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Starting from Scratch

Posted: Wed Sep 30, 2015 8:08 pm
by muss02
I’m both a newbie and a veteran when it comes to keeping bees, but I guess I can go into that in an introduction thread. As for this post I am basically starting from scratch which makes it a great chance to do things the right way by going treatment free. I have been reading/watching/listening to as much as I can from informed and experienced beekeepers on how to manage my hives, but I am a bit confused about how to get to the manage/expansion portion of beekeeping.

1. Let me start with a semi-random question about hive placement. I know the answer is almost always it doesn’t matter where you put your hives the bees will be fine, but I don’t have the typical options for my hives. I have about 2 acres of land that has a lot of trees covering it. There really isn’t anywhere that I could put a hive that would give it more than a few hours of direct sun light per day. The current plan is to clear out a bunch of brush in the back of my property and stick the hives there, but there will still be trees around them offering shade throughout most of the day. Will it be an issue if there isn’t that direct access to sun?

2. If I am starting out with new equipment that means empty foundationless boxes. I am still trying to connect with other beekeepers in the area, so I am not sure if I will be able to get treatment free bees to start out or will be forced to use whatever I can buy in a package. Will the expansion model even work in the first year if the bees have to make their own comb, or should I wait until year two to make splits? I was hoping to be able to buy 1 set of bees and then split them to make 3 strong hives going into the winter, but with no existing comb it doesn’t seem like that would be a wise decision.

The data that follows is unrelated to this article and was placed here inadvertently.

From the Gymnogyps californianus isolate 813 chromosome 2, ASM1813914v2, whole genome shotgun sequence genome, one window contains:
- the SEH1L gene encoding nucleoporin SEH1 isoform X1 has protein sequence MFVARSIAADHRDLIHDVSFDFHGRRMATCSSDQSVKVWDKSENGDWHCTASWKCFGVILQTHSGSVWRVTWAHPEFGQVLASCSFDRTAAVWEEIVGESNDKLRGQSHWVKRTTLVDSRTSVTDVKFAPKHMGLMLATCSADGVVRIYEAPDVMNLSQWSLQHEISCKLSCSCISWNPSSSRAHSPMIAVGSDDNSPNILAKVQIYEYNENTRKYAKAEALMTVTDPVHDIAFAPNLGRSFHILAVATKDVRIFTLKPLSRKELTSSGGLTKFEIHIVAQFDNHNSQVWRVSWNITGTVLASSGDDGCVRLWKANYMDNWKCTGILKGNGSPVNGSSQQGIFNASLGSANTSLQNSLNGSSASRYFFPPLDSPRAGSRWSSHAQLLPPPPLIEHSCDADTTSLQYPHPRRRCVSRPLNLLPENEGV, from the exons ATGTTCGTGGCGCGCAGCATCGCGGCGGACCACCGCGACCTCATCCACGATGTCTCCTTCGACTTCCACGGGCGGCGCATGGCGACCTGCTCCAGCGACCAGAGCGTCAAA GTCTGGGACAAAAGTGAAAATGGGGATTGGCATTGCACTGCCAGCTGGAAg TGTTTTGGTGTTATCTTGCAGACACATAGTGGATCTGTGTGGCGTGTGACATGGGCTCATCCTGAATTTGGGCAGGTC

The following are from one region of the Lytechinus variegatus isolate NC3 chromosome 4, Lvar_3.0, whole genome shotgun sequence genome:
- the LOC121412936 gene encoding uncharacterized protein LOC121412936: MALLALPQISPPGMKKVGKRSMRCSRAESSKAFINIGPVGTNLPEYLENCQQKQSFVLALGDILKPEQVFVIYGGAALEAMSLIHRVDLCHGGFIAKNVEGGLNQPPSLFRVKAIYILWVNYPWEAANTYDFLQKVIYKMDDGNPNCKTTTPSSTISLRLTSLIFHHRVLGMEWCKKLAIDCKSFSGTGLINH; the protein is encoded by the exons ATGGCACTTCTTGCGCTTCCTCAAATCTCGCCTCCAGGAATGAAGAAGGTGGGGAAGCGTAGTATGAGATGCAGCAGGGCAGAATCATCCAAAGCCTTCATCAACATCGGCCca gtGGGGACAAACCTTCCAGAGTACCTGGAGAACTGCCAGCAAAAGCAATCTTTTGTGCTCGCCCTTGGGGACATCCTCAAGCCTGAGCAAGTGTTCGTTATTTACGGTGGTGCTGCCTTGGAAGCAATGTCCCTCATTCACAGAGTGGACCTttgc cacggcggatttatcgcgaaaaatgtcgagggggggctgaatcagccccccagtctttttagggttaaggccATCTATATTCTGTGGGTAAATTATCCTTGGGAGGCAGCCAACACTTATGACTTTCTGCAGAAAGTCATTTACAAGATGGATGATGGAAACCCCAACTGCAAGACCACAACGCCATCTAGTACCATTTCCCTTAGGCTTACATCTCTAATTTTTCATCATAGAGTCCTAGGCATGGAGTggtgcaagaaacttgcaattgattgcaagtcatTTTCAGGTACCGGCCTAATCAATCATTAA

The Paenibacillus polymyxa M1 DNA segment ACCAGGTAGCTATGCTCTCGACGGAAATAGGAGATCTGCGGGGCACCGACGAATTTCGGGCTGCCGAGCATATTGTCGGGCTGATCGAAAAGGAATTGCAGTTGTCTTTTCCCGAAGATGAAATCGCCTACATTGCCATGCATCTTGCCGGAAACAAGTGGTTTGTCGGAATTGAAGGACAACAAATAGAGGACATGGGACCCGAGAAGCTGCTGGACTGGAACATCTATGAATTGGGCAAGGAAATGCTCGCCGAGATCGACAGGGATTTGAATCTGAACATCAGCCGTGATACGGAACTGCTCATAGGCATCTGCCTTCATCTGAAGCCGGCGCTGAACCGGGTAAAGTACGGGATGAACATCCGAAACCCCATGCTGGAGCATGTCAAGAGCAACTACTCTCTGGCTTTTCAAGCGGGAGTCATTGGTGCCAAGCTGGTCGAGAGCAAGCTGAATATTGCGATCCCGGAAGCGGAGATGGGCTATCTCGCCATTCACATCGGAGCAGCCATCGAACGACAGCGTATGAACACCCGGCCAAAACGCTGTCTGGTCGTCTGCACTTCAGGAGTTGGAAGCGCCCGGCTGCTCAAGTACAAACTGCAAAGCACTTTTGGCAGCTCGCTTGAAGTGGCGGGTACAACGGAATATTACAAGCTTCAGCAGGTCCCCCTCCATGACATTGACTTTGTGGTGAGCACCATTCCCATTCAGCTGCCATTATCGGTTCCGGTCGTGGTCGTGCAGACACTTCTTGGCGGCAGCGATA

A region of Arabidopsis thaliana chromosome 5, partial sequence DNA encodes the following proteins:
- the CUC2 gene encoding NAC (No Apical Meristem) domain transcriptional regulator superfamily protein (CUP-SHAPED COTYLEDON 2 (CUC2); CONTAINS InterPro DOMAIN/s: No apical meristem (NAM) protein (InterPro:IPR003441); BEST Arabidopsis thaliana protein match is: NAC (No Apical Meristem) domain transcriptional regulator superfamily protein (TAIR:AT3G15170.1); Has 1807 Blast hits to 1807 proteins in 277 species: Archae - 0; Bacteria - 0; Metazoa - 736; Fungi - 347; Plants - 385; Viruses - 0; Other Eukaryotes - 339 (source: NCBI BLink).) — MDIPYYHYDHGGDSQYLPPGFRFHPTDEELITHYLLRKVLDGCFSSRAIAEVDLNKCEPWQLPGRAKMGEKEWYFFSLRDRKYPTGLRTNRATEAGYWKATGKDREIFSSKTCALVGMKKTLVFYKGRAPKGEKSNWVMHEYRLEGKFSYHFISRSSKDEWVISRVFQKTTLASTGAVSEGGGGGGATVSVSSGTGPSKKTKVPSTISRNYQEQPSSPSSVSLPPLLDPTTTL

3. I was originally planning on only having one hive as a hobby, but after some reading/thought that probably won’t end well. Would it be advisable to have only 3 hives? I know that the more hives I have the better chance of surviving the winter, but I have had a hard enough time talking my wife in to a couple of hives. Maybe I can look into wintering nucleus colonies to combine with weaker colonies or start new ones at the beginning of the spring in order to maintain those three hives.

I have the fall/winter to prepare and hopefully come early spring I will be ready to jump in. So expect more questions in the coming months.

Re: Starting from Scratch

Posted: Wed Sep 30, 2015 8:33 pm
by Michael Bush
>1. Let me start with a semi-random question about hive placement.

http://www.bushfarms.com/beesfaqs.htm#locating

>2. If I am starting out with new equipment that means empty foundationless boxes. I am still trying to connect with other beekeepers in the area, so I am not sure if I will be able to get treatment free bees to start out or will be forced to use whatever I can buy in a package. Will the expansion model even work in the first year if the bees have to make their own comb, or should I wait until year two to make splits?

The bees will answer that question. It will depend on many things including the weather that year, the motivation of that colony and the genetics of the colony.

>3.Would it be advisable to have only 3 hives?

2 1/2 is probably minimal. I'd say try to keep between 1 and 7 with 3 or 4 being the goal.

>I know that the more hives I have the better chance of surviving the winter, but I have had a hard enough time talking my wife in to a couple of hives.

After you have had a couple of hives she will realize it's not what she thinks...

Re: Starting from Scratch

Posted: Thu Oct 01, 2015 10:51 pm
by lharder